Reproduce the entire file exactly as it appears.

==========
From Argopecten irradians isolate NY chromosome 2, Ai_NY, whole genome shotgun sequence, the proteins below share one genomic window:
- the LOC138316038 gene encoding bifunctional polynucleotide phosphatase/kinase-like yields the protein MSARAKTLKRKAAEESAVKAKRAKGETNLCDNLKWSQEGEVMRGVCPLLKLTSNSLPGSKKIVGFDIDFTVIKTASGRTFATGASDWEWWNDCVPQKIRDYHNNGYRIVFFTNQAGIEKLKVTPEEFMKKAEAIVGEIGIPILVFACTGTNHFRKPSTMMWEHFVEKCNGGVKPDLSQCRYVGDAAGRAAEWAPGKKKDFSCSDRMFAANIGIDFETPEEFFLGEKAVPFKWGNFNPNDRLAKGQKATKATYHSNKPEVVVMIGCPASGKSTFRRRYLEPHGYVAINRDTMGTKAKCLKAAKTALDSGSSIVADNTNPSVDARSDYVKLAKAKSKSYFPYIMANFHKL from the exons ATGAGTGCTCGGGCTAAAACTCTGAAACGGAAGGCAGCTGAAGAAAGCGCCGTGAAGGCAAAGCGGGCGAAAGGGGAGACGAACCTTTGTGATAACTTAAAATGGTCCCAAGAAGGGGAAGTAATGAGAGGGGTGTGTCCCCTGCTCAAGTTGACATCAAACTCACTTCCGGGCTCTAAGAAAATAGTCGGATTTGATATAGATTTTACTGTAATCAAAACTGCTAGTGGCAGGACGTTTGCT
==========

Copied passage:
From Argopecten irradians isolate NY chromosome 2, Ai_NY, whole genome shotgun sequence, the proteins below share one genomic window:
- the LOC138316038 gene encoding bifunctional polynucleotide phosphatase/kinase-like yields the protein MSARAKTLKRKAAEESAVKAKRAKGETNLCDNLKWSQEGEVMRGVCPLLKLTSNSLPGSKKIVGFDIDFTVIKTASGRTFATGASDWEWWNDCVPQKIRDYHNNGYRIVFFTNQAGIEKLKVTPEEFMKKAEAIVGEIGIPILVFACTGTNHFRKPSTMMWEHFVEKCNGGVKPDLSQCRYVGDAAGRAAEWAPGKKKDFSCSDRMFAANIGIDFETPEEFFLGEKAVPFKWGNFNPNDRLAKGQKATKATYHSNKPEVVVMIGCPASGKSTFRRRYLEPHGYVAINRDTMGTKAKCLKAAKTALDSGSSIVADNTNPSVDARSDYVKLAKAKSKSYFPYIMANFHKL from the exons ATGAGTGCTCGGGCTAAAACTCTGAAACGGAAGGCAGCTGAAGAAAGCGCCGTGAAGGCAAAGCGGGCGAAAGGGGAGACGAACCTTTGTGATAACTTAAAATGGTCCCAAGAAGGGGAAGTAATGAGAGGGGTGTGTCCCCTGCTCAAGTTGACATCAAACTCACTTCCGGGCTCTAAGAAAATAGTCGGATTTGATATAGATTTTACTGTAATCAAAACTGCTAGTGGCAGGACGTTTGCT